Hear, Hear… or Hear Me Not…

August 17, 2011 in Newsletters

The OSHA Construction Standard for Occupational Noise Exposure, 29 CFR 1926.52 requires the development and implementation of a comprehensive Hearing Conservation Program.
by Levi S. Alejo.....

Applying  Occupational Safety and Health Administration (OSHA) standards, an effective hearing conservation program must incorporate as many of the following elements as are feasible:

(1) Employee noise exposures monitoring . Every workplace should be tested for noise levels. 90dbA is the 8-hour exposure threshold value for the construction industry while it is 85dbA for the General Industry.


NOTE: OSHA allows 8 hours of exposure to 90 dBA but only 2 hours of exposure to 100 dBA sound levels. NIOSH would recommend limiting the 8 hour exposure to less than 85 dBA. At 100 dBA, NIOSH recommends less than 15 minutes of exposure per day.

(2) Application of engineering, work practice, and administrative controls for excessive noise. Sound isolators and barriers, duty shifting, quiet areas, time limits, warning signages and distance measurements will be required to be implemented to limit noise exposures to within and below the threshold value.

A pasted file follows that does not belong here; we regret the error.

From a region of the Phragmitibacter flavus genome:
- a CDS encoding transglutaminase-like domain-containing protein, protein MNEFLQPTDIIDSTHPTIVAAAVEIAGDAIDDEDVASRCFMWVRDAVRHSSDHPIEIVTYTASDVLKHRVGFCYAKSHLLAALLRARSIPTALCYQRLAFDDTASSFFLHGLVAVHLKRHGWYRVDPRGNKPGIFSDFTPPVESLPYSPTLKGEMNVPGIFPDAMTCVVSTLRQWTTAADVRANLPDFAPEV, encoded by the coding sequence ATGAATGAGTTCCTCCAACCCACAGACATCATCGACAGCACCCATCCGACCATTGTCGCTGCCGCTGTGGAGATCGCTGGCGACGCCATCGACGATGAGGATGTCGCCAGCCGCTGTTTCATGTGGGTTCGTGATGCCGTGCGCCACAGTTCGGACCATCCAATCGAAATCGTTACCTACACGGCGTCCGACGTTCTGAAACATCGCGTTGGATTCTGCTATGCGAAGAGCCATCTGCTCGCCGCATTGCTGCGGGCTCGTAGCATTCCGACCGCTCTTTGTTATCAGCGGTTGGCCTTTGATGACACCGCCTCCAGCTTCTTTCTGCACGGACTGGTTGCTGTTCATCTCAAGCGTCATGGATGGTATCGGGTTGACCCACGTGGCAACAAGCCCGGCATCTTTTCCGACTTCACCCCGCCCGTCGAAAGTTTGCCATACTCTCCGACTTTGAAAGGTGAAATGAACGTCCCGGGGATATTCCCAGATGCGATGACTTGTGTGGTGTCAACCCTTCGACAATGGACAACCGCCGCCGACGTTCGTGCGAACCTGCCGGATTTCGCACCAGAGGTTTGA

(3)  Each overexposed employee shall be individually fitted with a hearing protector with an adequate noise reduction rating. Employee comfort in the use of a hearing protector should be taken into consideration in the selection process of an employee’s hearing protector.

(4) Employee training and education regarding noise hazards and protection measures.  This includes education on symptoms of noise-overexposure and also the training in the proper use and maintenace of a hearing protector.

(5) Baseline and annual audiometry. It is a good initiative from the employer if even before the Hearing Conservation Program will be implemented, audiometric evaluation of each employee will be conducted.

(6) Procedures for preventing further occupational hearing loss by an employee whenever such an event has been identified. Assessment of existing work procedures in addition to engineering controls should be done and necessary changes developed and incorporated once occupational hearing loss was proven from the workplace.

(7) Recording Keeping. Remember also that medical records should be kept available for 30 years.

The damage to one’s hearing is irrepairable and it will be a permanent loss that will adversely affect the worker’s personal, professional and social existence. Let us be a responsible partner in the protection and conservation of our workers’ auditory senses.

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